Church & Office: Preface -- Matthew C. Harrison

Since I received so many new books for Christmas, I thought it might be a good idea to go back and actually read the books that I got last year (or within the last few months) first.

One such book is C.F.W. Walther's The Church & The Office of The Ministry. It's a classic work of Lutheran literature that was recently released as "A Study Edition" edited by Rev. Matthew C. Harrison and I got it last year for Christmas.

It's an intimidating book just by looking at it though! Not the kind of thing you'd probably expect most laymen to be familiar with let alone have the stomach to read. Plus, it's rich with our church's history and theological buzz words (including some cool sounding German words too), and it's a full 495 pages if you count the Index.

Still, just because something's "hard" or "difficult" doesn't mean we should just ignore it, right? Besides, that would be to our great detriment I'm sure.

Anyway, I think it's time I started working my way through it. So, here are some items of interest (things I either underlined and/or wrote comments about in the margins) from the Preface written by Rev. Harrison...



*- Did you notice that subheading on the Title Page? I live in Buffalo, NY. Was born and raised here. So, naturally, this caught my eye: "From the German Evangelical Lutheran Synod of Missouri, Ohio, and Other States as a Witness of Its Faith, Set Forth as a Defense against the Accusations of Herr Pastor Grabau in Buffalo, New York" What is that about? What is the local connection to the history of our Synod? I'm certainly intrigued!

*- "Walther's The Church and The Office of The Ministry is precisely and meticulously arranged. He made use of precise terminology, as did the writers of the Book of Concord, Martin Luther, and the great orthodox theologians who appear so frequently and copiously in the following pages. Precision in matters of Christian doctrine is a hallmark of confessional Lutheranism, all for the sake of the Gospel. For these reasons, we have highlighted standard terminology as well as interesting or unusual expressions."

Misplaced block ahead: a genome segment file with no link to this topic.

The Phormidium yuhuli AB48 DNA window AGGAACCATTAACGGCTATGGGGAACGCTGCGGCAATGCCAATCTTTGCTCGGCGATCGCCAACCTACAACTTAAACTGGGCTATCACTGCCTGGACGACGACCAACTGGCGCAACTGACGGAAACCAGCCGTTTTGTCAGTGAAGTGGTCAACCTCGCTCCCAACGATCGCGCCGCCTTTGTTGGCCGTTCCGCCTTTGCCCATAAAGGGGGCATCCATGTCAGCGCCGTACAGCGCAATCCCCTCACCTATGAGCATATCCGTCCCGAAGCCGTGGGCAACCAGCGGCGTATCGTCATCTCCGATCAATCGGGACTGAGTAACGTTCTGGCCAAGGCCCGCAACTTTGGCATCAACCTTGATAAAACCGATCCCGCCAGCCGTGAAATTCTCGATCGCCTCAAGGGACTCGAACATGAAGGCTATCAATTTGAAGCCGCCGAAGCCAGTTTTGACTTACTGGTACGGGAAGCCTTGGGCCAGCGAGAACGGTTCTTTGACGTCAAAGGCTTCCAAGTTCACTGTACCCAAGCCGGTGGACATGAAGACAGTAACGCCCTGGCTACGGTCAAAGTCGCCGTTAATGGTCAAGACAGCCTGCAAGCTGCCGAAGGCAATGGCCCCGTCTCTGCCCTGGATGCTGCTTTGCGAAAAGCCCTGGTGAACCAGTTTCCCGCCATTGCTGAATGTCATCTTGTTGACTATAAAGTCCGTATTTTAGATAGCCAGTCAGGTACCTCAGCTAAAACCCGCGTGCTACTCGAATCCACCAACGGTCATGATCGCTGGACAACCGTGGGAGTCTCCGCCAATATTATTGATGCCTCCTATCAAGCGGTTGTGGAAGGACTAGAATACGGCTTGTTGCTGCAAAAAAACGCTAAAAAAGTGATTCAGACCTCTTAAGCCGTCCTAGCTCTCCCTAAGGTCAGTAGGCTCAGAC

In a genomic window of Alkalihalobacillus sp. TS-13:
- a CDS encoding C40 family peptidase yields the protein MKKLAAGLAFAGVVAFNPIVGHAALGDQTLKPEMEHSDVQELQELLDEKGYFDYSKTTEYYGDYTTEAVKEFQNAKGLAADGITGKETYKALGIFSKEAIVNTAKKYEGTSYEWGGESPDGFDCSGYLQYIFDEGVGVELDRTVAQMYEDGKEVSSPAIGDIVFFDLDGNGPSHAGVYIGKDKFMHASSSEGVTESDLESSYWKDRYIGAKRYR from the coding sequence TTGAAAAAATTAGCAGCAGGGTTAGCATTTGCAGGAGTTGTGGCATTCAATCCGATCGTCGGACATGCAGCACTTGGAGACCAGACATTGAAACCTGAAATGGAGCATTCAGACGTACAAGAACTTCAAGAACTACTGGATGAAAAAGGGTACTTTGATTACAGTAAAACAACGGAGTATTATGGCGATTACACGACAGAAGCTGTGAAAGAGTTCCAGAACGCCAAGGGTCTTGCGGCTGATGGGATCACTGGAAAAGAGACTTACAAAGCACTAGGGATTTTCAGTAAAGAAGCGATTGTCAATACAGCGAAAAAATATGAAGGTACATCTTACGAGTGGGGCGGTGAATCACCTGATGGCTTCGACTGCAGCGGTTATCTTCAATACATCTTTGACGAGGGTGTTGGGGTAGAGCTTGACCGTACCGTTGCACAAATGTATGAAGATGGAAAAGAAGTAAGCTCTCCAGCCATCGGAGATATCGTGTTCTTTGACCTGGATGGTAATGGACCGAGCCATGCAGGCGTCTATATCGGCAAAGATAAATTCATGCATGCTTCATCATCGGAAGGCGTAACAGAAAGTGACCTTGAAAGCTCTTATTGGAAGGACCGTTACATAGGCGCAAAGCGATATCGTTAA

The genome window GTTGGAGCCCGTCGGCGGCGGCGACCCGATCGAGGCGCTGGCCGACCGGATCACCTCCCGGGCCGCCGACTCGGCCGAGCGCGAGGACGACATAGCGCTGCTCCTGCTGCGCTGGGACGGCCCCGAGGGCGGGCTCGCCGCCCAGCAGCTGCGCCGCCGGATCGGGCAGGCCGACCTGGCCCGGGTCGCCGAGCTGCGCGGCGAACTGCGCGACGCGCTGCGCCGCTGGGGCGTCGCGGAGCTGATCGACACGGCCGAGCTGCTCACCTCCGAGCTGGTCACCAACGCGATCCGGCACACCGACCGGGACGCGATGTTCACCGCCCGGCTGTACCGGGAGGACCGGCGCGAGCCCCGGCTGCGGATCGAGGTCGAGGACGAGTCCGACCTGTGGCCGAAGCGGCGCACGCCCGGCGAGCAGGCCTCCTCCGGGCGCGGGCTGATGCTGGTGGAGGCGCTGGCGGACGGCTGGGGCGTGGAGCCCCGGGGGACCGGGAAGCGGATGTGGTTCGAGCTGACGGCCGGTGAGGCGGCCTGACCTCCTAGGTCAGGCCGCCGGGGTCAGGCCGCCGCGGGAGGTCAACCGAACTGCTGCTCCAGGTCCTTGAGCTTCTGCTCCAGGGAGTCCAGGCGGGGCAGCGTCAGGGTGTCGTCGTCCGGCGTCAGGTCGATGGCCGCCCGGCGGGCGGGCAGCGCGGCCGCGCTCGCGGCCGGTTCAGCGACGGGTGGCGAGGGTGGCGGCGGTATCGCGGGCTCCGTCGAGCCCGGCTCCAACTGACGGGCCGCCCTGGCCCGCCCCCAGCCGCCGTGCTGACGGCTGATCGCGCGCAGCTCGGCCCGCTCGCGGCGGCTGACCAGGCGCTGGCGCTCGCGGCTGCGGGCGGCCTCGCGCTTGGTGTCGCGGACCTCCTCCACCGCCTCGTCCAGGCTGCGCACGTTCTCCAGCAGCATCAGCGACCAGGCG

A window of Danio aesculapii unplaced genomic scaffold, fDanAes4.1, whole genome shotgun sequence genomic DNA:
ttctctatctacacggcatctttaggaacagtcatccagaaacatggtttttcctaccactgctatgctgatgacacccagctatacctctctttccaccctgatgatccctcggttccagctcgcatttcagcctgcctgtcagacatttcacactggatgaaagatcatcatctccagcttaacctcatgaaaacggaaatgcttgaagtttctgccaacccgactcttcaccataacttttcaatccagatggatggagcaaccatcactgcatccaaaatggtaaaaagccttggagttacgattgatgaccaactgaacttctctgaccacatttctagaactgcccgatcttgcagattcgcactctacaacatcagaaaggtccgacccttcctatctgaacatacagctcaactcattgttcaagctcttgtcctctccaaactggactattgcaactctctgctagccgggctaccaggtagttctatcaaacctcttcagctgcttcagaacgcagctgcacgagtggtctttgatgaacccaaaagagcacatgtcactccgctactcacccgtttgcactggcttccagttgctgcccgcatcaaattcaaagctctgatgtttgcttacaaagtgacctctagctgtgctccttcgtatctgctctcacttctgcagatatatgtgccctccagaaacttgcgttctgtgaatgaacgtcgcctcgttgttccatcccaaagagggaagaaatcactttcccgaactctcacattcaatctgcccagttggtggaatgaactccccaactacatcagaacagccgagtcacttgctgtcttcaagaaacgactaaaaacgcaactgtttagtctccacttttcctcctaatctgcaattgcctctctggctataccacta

*- I've quickly learned that some of the contemporary challenges we face today center around certain decisions and liberties taken with translating Walther's original work. Specifically, as it relates to a proper translation and understanding of Kirche und Amt. Writing about the previous edition of this body of work, Harrison states: "In some cases, Mueller decided more or less justifiably to render Kirche as 'congregation' instead of as 'church.' I have chosen to use 'church' because my goal is to put Walther's own text before the reader's eyes as precisely as possible, though in English. This allows the reader to judge the meaning of the word in context."

*- A couple of paragraphs later, Harrison adds: "This matter becomes significant when, in the American context with its self-governing and largely autonomous congregations, the understanding of what it means to be a church is pulled strongly toward the local congregation and away from being a broader fellowship, such as a synod or even the universal Church. We see this disconnect most clearly when we consider Walther's rendering and application of texts compared with Mueller's choice to translate Kirche as 'congregation.' As Luther and the authors of the Lutheran confessional documents used it, Gemeine (updated as Gemeinde) usually means something broader than a single congregation." Later on he also points out how "Mueller hyper-congregationalizes Walther's original."

*- Continuing to write about the last edition translated by J.T. Mueller: "Thus he mitigated the essential element of the preaching office as an office [Amt], tilting his translation heavily (albeit unintentionally) toward the view that the Office of the Ministry is less office and more function."